[Rickey's in-depth analysis of the various cinematic offerings currently showing at a movie theater near you. Rickey will use his critical skills to weed out the dreck from the moderately watchable, thereby saving you money and vastly improving your quality of life. Don't say we never did anything for you, OK?]
Granted, nobody was expecting director Michael Bay to craft a modern day version of “The Seventh Seal” from a Saturday morning children’s cartoon, but still… something feels very unwholesome about watching flag draped coffins of U.S. soldiers being escorted off a plane by giant robots in a military base somewhere in the Middle East. Kitsch I can take, but perverted patriotism is another thing altogether. And the less said about the movie’s insinuation that the Obama Administration would attempt to negotiate peace with a villainous race of alien robots the better. Oh, and what are your feelings about paying to see a minstrel show in the year 2009? Because this movie features two gorilla shaped robots with gold teeth who “don’t read too good” talking jive to each other. It’s a pretty shocking thing to watch, especially when you consider that Steven Spielberg, the director of “Amistad,” and the upcoming biopic "Lincoln” is the executive producer on this film. I honestly can’t come up with a single reason to recommend this movie to anyone, and I liked “Armageddon” for crying out loud.
Brüno. (I just want you to know how difficult it was to get an umlaut symbol to appear in this post). Well I suppose that this movie attempts to push your buttons in a better way than the previous one we just reviewed. If you consider Sasha Baron Cohen attempting to lure Ron Paul to bed more sublimely enlightened than an alien robot humping Megan Fox’s leg, that is. Brüno operates in the same way that Borat did: it attempts to mine comedy from the conceit of an outsider illuminating our inner prejudices. The problem is that Cohen targets some very low hanging fruit – talk show audiences, a group of redneck hunters, Paula Abdul – and the movie comes off more as a series of cheap shots than a witty social commentary. While it’s true that all good comedy is born from a certain degree of derision, I feel the same way about this movie that I do about some of Andy Kaufman’s stuff: going to an extreme length to rile up and upset people just isn’t all that funny. Also, there’s serious full frontal male nudity in this one. Regardless of how enlightened you may consider yourself to be regarding alternative lifestyles, nothing can prepare you for the first twenty minutes of this movie and the sight of a singing dancing penis. Nothing.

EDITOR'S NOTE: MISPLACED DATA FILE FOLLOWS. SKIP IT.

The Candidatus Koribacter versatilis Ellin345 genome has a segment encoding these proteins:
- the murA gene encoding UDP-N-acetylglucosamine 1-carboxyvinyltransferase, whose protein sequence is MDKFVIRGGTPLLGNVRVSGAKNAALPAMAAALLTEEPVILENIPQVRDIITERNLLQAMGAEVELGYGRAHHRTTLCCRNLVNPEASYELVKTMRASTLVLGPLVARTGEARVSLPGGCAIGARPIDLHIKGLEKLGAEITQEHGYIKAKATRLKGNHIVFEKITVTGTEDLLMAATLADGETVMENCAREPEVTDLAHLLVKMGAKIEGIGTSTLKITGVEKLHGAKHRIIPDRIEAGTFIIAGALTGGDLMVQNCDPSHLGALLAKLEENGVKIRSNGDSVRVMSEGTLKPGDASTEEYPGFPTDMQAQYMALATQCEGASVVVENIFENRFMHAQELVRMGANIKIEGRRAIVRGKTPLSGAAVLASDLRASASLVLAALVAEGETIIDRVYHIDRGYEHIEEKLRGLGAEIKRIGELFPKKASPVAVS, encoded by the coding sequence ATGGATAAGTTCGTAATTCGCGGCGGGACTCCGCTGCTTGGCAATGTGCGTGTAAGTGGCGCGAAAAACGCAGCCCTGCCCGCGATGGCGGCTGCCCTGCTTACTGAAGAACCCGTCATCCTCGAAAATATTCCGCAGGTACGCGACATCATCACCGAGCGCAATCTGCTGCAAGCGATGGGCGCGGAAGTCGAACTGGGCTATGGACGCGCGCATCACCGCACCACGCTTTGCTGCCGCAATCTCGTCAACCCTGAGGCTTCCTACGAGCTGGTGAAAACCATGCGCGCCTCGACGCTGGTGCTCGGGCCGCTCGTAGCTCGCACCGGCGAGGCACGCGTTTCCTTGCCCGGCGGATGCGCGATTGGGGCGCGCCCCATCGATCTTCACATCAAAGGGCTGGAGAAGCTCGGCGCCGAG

Harry Potter and the Half-Blood Prince. Every year, I get dragged to one of these films about children magicians brandishing wands and saying funny made up words. I agree to this because sitting through these movies morally entitles me to pick the next eighteen films we watch together. This installment of the Potter franchise focuses on some sort of magical book, a talking sofa, and children magicians falling in love. Yay. Between these movies and “Twilight,” I’m seriously concerned about one day having “the talk” with my bewildered progeny and needing to explain that adolescent romance doesn’t necessarily include spells, potions, or general supernatural tomfoolery.
Bottom line, if you liked the last few Potter films, you’ll probably like this too. They’re all kind of a blur to me at this point. You’d think that after six semesters of sending their kids to this Hogwarts place, the parents would’ve sued the pants off anyone associated with a school that subjects it’s students to trolls, giant spiders, dragons, and similar outlandish dangers. (I’m assured that all this will be resolved in the upcoming “Harry Potter and the Order of the 2nd District Court”). Also, they’d better hurry up and make the final movie because the kid playing Ron Weasley looks like he’s about 30 in this one.
On the Docket !
District 9. A sci-fi action movie about aliens arriving on Earth then being rounded up in a ghetto in South Africa? Shot in documentary style by a newcomer director that nobody has ever heard of? I’m telling you, there’s absolutely no way this can fail. I am dead serious about this.
Public Enemies. This one shouldn’t take too much arm twisting to convince the Mrs. to go see. She gets to see Johnny Depp play the charming John Dillinger and I get to watch a slick Michael Mann movie about a bank robber. A win-win situation if I’ve ever heard of one.